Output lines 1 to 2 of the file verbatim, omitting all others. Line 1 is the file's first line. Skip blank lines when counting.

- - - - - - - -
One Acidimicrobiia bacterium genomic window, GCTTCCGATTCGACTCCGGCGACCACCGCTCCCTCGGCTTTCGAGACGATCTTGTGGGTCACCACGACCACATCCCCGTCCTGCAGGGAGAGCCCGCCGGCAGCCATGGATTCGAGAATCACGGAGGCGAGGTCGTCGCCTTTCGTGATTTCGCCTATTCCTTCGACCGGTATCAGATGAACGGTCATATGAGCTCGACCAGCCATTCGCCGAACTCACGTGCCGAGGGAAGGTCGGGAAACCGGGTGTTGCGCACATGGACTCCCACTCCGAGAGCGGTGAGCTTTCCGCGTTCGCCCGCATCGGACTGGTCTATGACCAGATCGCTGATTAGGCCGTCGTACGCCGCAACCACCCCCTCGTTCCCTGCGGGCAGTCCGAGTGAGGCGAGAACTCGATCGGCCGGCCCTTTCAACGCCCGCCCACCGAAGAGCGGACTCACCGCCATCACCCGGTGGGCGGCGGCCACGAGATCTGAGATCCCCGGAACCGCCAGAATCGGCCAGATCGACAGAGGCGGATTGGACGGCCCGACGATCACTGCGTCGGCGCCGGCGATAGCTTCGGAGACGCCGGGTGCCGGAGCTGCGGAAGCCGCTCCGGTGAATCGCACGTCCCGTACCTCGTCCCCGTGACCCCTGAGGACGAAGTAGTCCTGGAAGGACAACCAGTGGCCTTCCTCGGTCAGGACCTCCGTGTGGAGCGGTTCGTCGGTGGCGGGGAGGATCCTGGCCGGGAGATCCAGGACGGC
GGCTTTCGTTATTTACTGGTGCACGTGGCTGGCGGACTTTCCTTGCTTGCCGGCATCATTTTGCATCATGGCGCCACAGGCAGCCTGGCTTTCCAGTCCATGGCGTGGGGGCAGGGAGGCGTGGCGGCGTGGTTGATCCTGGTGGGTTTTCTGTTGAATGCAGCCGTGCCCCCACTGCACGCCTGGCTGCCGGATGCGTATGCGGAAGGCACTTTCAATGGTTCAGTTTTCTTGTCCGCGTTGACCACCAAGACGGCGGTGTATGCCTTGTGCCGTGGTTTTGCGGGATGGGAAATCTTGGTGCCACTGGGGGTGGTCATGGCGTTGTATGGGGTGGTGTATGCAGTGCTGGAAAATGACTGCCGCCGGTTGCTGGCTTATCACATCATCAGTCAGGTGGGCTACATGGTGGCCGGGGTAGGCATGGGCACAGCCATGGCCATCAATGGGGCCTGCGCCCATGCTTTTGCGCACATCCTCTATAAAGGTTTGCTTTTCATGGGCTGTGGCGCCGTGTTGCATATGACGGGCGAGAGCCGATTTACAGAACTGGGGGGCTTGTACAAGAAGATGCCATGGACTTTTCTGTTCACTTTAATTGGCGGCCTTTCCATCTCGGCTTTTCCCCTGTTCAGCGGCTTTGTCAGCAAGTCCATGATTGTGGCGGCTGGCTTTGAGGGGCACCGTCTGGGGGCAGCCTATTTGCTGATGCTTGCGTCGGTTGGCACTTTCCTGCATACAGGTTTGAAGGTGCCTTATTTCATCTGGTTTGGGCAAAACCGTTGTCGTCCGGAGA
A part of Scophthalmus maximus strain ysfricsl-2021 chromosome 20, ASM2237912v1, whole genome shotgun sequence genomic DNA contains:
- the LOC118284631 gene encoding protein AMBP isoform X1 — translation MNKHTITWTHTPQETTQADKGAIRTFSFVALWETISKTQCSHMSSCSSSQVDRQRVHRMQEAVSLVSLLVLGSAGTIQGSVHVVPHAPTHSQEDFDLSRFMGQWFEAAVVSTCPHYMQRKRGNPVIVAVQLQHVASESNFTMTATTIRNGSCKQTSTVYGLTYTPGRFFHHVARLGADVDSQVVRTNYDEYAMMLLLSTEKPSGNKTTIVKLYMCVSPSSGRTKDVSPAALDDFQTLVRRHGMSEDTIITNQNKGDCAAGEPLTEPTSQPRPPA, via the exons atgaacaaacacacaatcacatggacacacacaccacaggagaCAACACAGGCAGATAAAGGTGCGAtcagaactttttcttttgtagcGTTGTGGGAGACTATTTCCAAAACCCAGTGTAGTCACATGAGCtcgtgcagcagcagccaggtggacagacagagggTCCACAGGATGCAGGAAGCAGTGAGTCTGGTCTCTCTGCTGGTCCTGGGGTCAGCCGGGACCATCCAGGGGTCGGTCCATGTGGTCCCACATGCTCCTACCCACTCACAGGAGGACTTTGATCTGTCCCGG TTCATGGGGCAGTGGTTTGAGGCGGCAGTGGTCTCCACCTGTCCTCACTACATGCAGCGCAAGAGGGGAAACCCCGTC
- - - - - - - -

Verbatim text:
One Acidimicrobiia bacterium genomic window, GCTTCCGATTCGACTCCGGCGACCACCGCTCCCTCGGCTTTCGAGACGATCTTGTGGGTCACCACGACCACATCCCCGTCCTGCAGGGAGAGCCCGCCGGCAGCCATGGATTCGAGAATCACGGAGGCGAGGTCGTCGCCTTTCGTGATTTCGCCTATTCCTTCGACCGGTATCAGATGAACGGTCATATGAGCTCGACCAGCCATTCGCCGAACTCACGTGCCGAGGGAAGGTCGGGAAACCGGGTGTTGCGCACATGGACTCCCACTCCGAGAGCGGTGAGCTTTCCGCGTTCGCCCGCATCGGACTGGTCTATGACCAGATCGCTGATTAGGCCGTCGTACGCCGCAACCACCCCCTCGTTCCCTGCGGGCAGTCCGAGTGAGGCGAGAACTCGATCGGCCGGCCCTTTCAACGCCCGCCCACCGAAGAGCGGACTCACCGCCATCACCCGGTGGGCGGCGGCCACGAGATCTGAGATCCCCGGAACCGCCAGAATCGGCCAGATCGACAGAGGCGGATTGGACGGCCCGACGATCACTGCGTCGGCGCCGGCGATAGCTTCGGAGACGCCGGGTGCCGGAGCTGCGGAAGCCGCTCCGGTGAATCGCACGTCCCGTACCTCGTCCCCGTGACCCCTGAGGACGAAGTAGTCCTGGAAGGACAACCAGTGGCCTTCCTCGGTCAGGACCTCCGTGTGGAGCGGTTCGTCGGTGGCGGGGAGGATCCTGGCCGGGAGATCCAGGACGGC
GGCTTTCGTTATTTACTGGTGCACGTGGCTGGCGGACTTTCCTTGCTTGCCGGCATCATTTTGCATCATGGCGCCACAGGCAGCCTGGCTTTCCAGTCCATGGCGTGGGGGCAGGGAGGCGTGGCGGCGTGGTTGATCCTGGTGGGTTTTCTGTTGAATGCAGCCGTGCCCCCACTGCACGCCTGGCTGCCGGATGCGTATGCGGAAGGCACTTTCAATGGTTCAGTTTTCTTGTCCGCGTTGACCACCAAGACGGCGGTGTATGCCTTGTGCCGTGGTTTTGCGGGATGGGAAATCTTGGTGCCACTGGGGGTGGTCATGGCGTTGTATGGGGTGGTGTATGCAGTGCTGGAAAATGACTGCCGCCGGTTGCTGGCTTATCACATCATCAGTCAGGTGGGCTACATGGTGGCCGGGGTAGGCATGGGCACAGCCATGGCCATCAATGGGGCCTGCGCCCATGCTTTTGCGCACATCCTCTATAAAGGTTTGCTTTTCATGGGCTGTGGCGCCGTGTTGCATATGACGGGCGAGAGCCGATTTACAGAACTGGGGGGCTTGTACAAGAAGATGCCATGGACTTTTCTGTTCACTTTAATTGGCGGCCTTTCCATCTCGGCTTTTCCCCTGTTCAGCGGCTTTGTCAGCAAGTCCATGATTGTGGCGGCTGGCTTTGAGGGGCACCGTCTGGGGGCAGCCTATTTGCTGATGCTTGCGTCGGTTGGCACTTTCCTGCATACAGGTTTGAAGGTGCCTTATTTCATCTGGTTTGGGCAAAACCGTTGTCGTCCGGAGA